Does a Financial Administration Law apply to a First Nation's business enterprises?
No. The FAL is for the financial administration of the First Nation only. It does not apply to business enterprises such as corporations, limited partnerships and not-for-profit societies.
A FAL does set rules for the First Nation to oversee and manage its investments that may include business enterprises. These are covered in more detail under Investments.
Can a business enterprise borrow money from the First Nations Finance Authority (FNFA)?
No. The FNFA can only lend to a First Nation that has received a Financial Performance Certificate from the FMB. A First Nation may choose to enter into a loan agreement with its own business enterprise using similar terms as the original FNFA loan.
The First Nation, as the borrowing member, remains ultimately responsible for fulfilling the terms and conditions in its borrowing agreement and is liable for repaying the loan. If a First Nation chooses to enter into a secondary loan arrangement with a business enterprise, it should take the necessary steps through the Finance and Audit Committee to minimize any credit risk.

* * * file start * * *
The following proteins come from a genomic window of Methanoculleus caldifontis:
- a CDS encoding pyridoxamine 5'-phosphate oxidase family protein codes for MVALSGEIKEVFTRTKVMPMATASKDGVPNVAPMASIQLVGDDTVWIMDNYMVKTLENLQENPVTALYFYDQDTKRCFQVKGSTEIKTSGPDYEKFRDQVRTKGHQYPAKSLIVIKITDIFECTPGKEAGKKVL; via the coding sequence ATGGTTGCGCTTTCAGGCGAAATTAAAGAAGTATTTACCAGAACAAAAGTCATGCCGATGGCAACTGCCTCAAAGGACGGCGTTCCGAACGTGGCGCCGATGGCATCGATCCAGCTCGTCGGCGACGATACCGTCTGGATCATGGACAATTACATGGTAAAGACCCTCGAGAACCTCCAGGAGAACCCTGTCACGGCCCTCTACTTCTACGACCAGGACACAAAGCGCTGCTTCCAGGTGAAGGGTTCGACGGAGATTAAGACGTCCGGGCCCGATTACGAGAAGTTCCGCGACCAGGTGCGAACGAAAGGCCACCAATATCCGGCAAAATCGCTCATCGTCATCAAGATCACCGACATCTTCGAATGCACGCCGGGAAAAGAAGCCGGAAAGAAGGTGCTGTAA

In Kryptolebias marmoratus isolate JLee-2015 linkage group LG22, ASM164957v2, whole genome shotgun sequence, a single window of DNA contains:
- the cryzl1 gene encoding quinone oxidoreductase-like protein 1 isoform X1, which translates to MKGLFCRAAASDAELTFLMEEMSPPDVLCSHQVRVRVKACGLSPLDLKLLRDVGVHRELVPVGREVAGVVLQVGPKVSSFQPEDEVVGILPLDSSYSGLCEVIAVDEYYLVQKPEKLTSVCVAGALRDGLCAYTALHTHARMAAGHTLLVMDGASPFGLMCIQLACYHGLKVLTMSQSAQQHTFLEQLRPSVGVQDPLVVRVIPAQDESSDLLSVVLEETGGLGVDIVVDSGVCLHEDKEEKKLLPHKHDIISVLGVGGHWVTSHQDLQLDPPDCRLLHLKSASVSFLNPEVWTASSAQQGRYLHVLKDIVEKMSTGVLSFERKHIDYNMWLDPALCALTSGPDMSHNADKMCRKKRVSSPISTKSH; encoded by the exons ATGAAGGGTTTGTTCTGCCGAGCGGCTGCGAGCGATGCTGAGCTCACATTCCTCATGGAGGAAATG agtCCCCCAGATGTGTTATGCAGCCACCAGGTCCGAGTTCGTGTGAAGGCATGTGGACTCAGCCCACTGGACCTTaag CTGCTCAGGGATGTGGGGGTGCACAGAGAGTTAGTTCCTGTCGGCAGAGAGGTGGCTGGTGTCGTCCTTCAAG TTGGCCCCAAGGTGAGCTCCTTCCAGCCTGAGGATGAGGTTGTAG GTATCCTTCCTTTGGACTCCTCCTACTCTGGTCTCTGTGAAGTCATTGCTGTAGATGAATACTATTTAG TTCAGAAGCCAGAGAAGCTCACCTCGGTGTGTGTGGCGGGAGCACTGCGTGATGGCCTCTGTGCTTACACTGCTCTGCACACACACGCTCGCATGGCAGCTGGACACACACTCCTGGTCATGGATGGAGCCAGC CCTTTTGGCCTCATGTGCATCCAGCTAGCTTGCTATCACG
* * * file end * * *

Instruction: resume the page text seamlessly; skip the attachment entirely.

Does the First Nations Financial Management Board certify business enterprises or tribal councils?
Not currently. Under the existing First Nations Fiscal Management Act, the FMB is unable to certify separate business enterprises or tribal councils.